Wednesday, May 6, 2015
Written by guest author Valerie Greene with Goodshop.com
May is a month to celebrate life and howl in the face of lupus. The disease affects millions and now is the time to rally together to take a stand against the wolf. Lupus awareness and research nonprofits are making incredible strides to find a cure, but they, like everyone else, need all the support they can get- it get’s slippery! Apparently, research shows that Americans know little or nothing about lupus. We need to change that! There are many ways you can support lupus awareness during May, but here are some really fun ways to make an impact.
Move, dance, and beat the street! The Lupus Foundation of America hosts walks all over the country. Find a walk near you by searching your local lupus chapter and join the movement! If you can’t attend a walk, support someone who is or join the Alliance for Lupus Research’s virtual walk.
POP! Put on purple on May 15th and do what we all do best- take a selfie. This great tumblr sponsored by The Lupus Foundation of America is a fun way to tell people why you’re looking great in purple to support lupus awareness. And don’t limit yourself. Lavender, violet, lilac, magenta- wear every shade with pride!
Remember Lucy floating around the sky with diamonds? Well, apparently she was a real person, who sadly died of lupus. One of the most famous Lucy’s in history was slain by the wolf. How does everyone not know this? John Lennon’s son, Julian, is trying to change that. He’s the Lupus Foundation of America’s Global Ambassador and was a dear friend of Lucy’s. May 10th is World Lupus Day and Julian wants us to take a pledge to educate others and raise awareness.
Lastly, you can shop for a cure! Literally, anywhere online. Goodshop.com has donated thousands of dollars to lupus research because people like you have shopped through their website at stores like Pottery Barn, Hotels.com, FTD. Signup and select one of their 24 lupus research foundations, like The Lupus Foundation of America or The Alliance for Lupus Research and they’ll donate up to 20% of any purchase you make online to help find a cure for lupus.
Monday, May 4, 2015
This blog started when I was diagnosed with cancer in 2007, in an effort to share my story and to help me find the humor in a not so funny situation, because that is one thing I refused to let cancer take from me... my ability to laugh and to make others laugh. That is one of my most favorite things in life. I promised to focus on other "slippery" moments of my life. Nothing would be off limits if it could be helpful in some way, even if just to entertain for a second. I did not fulfill that promise when lupus came along. Lupus is not cancer, but it is a lot like it in many ways. It is a disease that kills people - not all, but some - too many. It is a disease that steals things from people. It is a real motherfucker. Those are just a few things they have in common. However, lupus is different in that it is the most unrecognized, most misunderstood, misdiagnosed and ignored of all the major diseases. It is taboo, confusing and the least funded - again, of the major diseases. The ones that affect millions. There is no cure, which is the case for some cancers. There are limited treatments to even just help with symptoms and they are all jacked - steroids, anti-malarials, chemotherapy. No one can give you a percentage of cure rate or a timeline or a best/worse case scenario, since none of those really exist. Every person is different and it can be different in an individual from day to day. I am glad that no one could put some time stamp on my life, since I don't believe in that, but it gets tiring when even the specialists say "we just never know." Sometimes, I compare it to living in the Hunger Games or The Running Man (for those born a little earlier than 2000).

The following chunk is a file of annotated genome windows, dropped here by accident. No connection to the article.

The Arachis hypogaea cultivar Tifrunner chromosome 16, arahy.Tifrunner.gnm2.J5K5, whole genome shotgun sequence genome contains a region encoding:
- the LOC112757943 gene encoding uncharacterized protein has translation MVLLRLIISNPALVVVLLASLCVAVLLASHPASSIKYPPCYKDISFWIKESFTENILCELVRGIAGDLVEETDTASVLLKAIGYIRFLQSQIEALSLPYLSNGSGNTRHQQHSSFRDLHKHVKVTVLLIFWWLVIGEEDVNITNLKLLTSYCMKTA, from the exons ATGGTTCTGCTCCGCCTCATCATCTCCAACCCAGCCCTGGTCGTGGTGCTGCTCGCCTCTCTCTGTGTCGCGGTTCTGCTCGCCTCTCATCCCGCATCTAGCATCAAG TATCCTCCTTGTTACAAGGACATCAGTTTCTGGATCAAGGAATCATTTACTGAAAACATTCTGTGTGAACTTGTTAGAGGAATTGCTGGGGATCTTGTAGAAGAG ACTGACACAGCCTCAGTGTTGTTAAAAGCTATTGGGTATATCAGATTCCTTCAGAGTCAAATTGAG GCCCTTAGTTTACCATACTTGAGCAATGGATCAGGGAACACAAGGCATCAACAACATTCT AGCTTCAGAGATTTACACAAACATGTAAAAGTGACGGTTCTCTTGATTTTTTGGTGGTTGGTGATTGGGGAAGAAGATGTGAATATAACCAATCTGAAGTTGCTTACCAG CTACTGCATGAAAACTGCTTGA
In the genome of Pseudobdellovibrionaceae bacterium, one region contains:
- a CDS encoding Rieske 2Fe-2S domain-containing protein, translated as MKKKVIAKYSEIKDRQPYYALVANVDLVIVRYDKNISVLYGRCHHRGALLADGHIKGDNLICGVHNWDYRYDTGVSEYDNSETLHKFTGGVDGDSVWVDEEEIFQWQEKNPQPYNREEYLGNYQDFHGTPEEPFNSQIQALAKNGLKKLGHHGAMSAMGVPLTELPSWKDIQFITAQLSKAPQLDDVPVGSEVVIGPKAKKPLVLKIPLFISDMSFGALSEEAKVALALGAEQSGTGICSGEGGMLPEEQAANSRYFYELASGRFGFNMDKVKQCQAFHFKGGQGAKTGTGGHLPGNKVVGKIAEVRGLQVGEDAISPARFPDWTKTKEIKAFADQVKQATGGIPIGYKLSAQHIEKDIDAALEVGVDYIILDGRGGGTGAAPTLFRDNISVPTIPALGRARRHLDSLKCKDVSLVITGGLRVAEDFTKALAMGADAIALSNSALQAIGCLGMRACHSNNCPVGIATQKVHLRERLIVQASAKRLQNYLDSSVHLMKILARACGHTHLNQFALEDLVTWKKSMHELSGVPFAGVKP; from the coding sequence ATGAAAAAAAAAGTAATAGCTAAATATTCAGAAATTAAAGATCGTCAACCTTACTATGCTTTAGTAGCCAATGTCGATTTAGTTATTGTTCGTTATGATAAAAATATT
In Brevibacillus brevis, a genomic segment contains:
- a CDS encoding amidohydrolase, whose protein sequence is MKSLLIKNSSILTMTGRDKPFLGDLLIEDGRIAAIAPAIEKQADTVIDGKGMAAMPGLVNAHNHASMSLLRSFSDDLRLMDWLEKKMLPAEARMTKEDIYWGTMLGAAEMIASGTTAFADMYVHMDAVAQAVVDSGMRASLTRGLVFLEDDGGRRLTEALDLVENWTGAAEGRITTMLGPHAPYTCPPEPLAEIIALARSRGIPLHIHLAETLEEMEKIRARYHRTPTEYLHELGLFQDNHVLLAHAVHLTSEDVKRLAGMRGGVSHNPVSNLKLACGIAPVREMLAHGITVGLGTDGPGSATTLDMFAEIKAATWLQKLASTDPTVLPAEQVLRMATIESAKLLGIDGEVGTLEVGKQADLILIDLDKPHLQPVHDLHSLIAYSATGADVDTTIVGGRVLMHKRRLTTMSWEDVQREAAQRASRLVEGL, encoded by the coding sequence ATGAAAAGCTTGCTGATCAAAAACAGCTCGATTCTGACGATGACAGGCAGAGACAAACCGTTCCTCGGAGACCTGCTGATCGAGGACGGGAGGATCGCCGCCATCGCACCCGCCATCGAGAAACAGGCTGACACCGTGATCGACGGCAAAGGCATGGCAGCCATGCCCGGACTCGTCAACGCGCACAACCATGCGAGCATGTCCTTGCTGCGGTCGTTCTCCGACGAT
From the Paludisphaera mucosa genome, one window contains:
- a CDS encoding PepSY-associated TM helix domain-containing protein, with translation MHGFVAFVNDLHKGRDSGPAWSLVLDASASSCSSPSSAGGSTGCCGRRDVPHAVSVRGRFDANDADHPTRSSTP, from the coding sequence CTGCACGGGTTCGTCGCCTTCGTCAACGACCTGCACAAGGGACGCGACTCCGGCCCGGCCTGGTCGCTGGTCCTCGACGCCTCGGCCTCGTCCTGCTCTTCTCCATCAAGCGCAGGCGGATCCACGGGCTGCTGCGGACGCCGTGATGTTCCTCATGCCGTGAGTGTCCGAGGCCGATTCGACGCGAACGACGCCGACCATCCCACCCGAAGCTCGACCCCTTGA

As I was researching and reading posts surrounding Lupus Awareness Month, I veered off course and came across an article entitled 10 Things You Should Never Tell Your Boss. Number 2 on this list was Health. As an actor, writer and nonprofit consultant, I am in a perpetual state of the hunt for work - even when I am working, I have to keep moving and building my network. My acting life depends on me looking a certain way, as much as it does my talent, and if I am being honest - probably more so. My writing life requires me to be clear-headed and good with words. As a consultant, I am relied upon to be sharp and at the top of my game with regards to my knowledge for the business. I am hired for my expertise. The expertise that I have built up, tirelessly, over 20 years. Recently, I started to consider opportunities for more permanent, full-time positions after being approached by a few old clients and deciding that it might be a good time. That requires interviews and for me, interviews are about transparency. I would never hide the fact that I am a parent. I am proud of my child. She is my world. I do not think one has anything to do with the other - work and parenting. I have done both, seamlessly, for 11 years. So reading this article, I was reminded of why I have hidden my illness from the world - for the most part. The nature of what I do requires me to be on social media sharing, connecting, interacting. I know what I share is out there for people to see and in many ways, I am my brand. I started to wonder if the little I did share about my health was keeping me from certain jobs or out of certain audition rooms. I was right to stop talking about the trying times in my personal life, wasn't I? But wait, isn't that something that makes me ME?